Panetta Confers With NATO Allies on Status of Libya Operation
Oct. 5 (Bloomberg) -- U.S. Defense Secretary Leon Panetta is in Brussels to confer with NATO allies on the future of Libya after his visit to Egypt to press its governing military council on the country’s transition to civilian rule.
“As long as there’s fighting that’s continuing in Libya, I suspect the NATO mission will continue,” Panetta told reporters in Cairo earlier yesterday.
The North Atlantic Treaty Organization last month extended its military operations in Libya, where rebels are searching for former leader Muammar Qaddafi and trying to rout the rest of his loyalists.
“We still don’t know where Qaddafi is, so there are still some question marks with regards to the situation there,” Panetta said.
The conflicts in Libya and Afghanistan and the turmoil of the Arab Spring revolts in the Middle East are consuming most of Panetta’s attention on his second overseas trip since taking office July 1.
“It’s extremely important for the stability of this region that Egypt be able to develop a strong democracy,” Panetta said after meeting Field Marshal Mohamed Hussein Tantawi, who heads the military council that took power in February after weeks of demonstrations ousted President Hosni Mubarak. Panetta also said continued military aid to Egypt, which signed a peace treaty with Israel in 1979, is “in America’s interest.”
Egypt’s first parliamentary elections since the ouster of Mubarak are scheduled to start on Nov. 28 with balloting for the lower house of parliament. Voting for the upper house is due to begin on Jan. 29.
A joint session of the lower and upper houses is planned in March or April to appoint an assembly that will rewrite the country’s constitution. A presidential vote will take place 45 to 60 days after the results of a constitutional referendum are announced, the ruling military council said on Oct. 2.
“I think they’re making good progress,” Panetta said. “I really do have full confidence in the process that the Egyptian military is overseeing.”
Still, Panetta stressed the need to follow a clear timetable and said current emergency law would cast a shadow over elections were it to still be in place at voting time, according to an official who briefed reporters on the condition of anonymity. Panetta told the Egyptians that half steps were unlikely to satisfy the population, he said.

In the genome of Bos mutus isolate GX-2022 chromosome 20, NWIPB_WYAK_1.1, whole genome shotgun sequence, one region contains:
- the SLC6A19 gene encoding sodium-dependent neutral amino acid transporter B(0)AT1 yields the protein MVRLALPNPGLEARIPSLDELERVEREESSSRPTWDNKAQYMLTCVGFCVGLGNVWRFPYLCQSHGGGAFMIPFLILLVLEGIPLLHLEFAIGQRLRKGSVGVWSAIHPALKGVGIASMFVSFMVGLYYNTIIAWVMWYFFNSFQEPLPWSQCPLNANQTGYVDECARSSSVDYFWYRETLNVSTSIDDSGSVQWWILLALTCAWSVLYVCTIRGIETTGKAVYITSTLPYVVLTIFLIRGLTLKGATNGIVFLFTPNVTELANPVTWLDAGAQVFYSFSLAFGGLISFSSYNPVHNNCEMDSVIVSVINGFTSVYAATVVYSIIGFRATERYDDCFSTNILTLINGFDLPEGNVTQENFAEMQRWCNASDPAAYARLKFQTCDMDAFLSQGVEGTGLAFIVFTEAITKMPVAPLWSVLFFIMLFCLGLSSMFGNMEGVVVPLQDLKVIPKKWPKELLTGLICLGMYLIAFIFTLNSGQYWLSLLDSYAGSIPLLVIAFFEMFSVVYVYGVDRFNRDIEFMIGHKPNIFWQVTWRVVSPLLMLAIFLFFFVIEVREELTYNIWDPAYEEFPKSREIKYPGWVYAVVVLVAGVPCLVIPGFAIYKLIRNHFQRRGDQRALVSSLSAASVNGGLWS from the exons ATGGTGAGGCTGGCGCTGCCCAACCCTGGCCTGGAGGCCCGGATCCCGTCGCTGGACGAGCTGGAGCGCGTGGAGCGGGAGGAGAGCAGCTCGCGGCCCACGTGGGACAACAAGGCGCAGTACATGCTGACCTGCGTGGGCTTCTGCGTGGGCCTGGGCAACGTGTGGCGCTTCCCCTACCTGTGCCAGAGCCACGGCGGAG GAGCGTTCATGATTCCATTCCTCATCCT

Since the ouster of Mubarak, an ally of the U.S. and Israel, there have been increasing calls by many Egyptians for ending the peace treaty between Egypt and Israel. The U.S. has publicly pressed Egypt’s new leaders to maintain the peace accord.
“It is clear in talking to the Egyptians that they are committed to the treaty, to enforcement of the treaty,” Panetta said.
Panetta, who stopped in Tel Aviv before going on to Cairo, said he has urged leaders of both countries to restore relations. Tensions between the two countries escalated after militants on Aug. 18 opened fire near the border on cars and buses close to the southern Israeli city of Eilat, killing eight Israelis. At least three Egyptian police officers were also killed.
Israeli officials have said the gunmen who killed the Israelis came from the Gaza Strip and entered Israel from Egypt’s Sinai Peninsula. The area also has seen four bombings of a pipeline that carries natural gas to Israel and Jordan.
“One of the things that I strongly urged the field marshal, as well as others, to do is to do everything possible to try to provide better security in the Sinai,” Panetta said. “If they feel the need for additional support in order to be able to do the job there, we would be happy to work with them in providing that assistance.”
The NATO meetings in Brussels will focus largely on the status of the Libya operation and lessons learned from the joint efforts.
The U.S. provided extensive assistance to fill gaps European allies couldn’t address, such as refueling tankers and intelligence, surveillance and reconnaissance. The Pentagon also sold allies supplies as basic as ammunition, highlighting the shortfalls in preparedness among the allies.
The Pentagon also supplied drones to help with air strikes and to monitor sensitive locations such as storage sites for mustard agent and chemical weapons precursors. The alliance agreed at its Lisbon summit in November for some members to finance a joint purchase of five Global Hawk unmanned aerial surveillance aircraft for future NATO use.
Panetta will encourage additional joint purchases and pooling of resources since all alliance members face economic crises and resulting defense budget cuts.
On Afghanistan, an increase in Taliban activity in the country’s north will be the subject of a special meeting during the NATO sessions. Germany’s minister of defense will lead the meeting of 18 countries working in regional command north which are seeking ways to reverse that trend, the senior official said.
--With assistance from Mariam Fam in Cairo. Editors: Terry Atlas, Jim Rubin.
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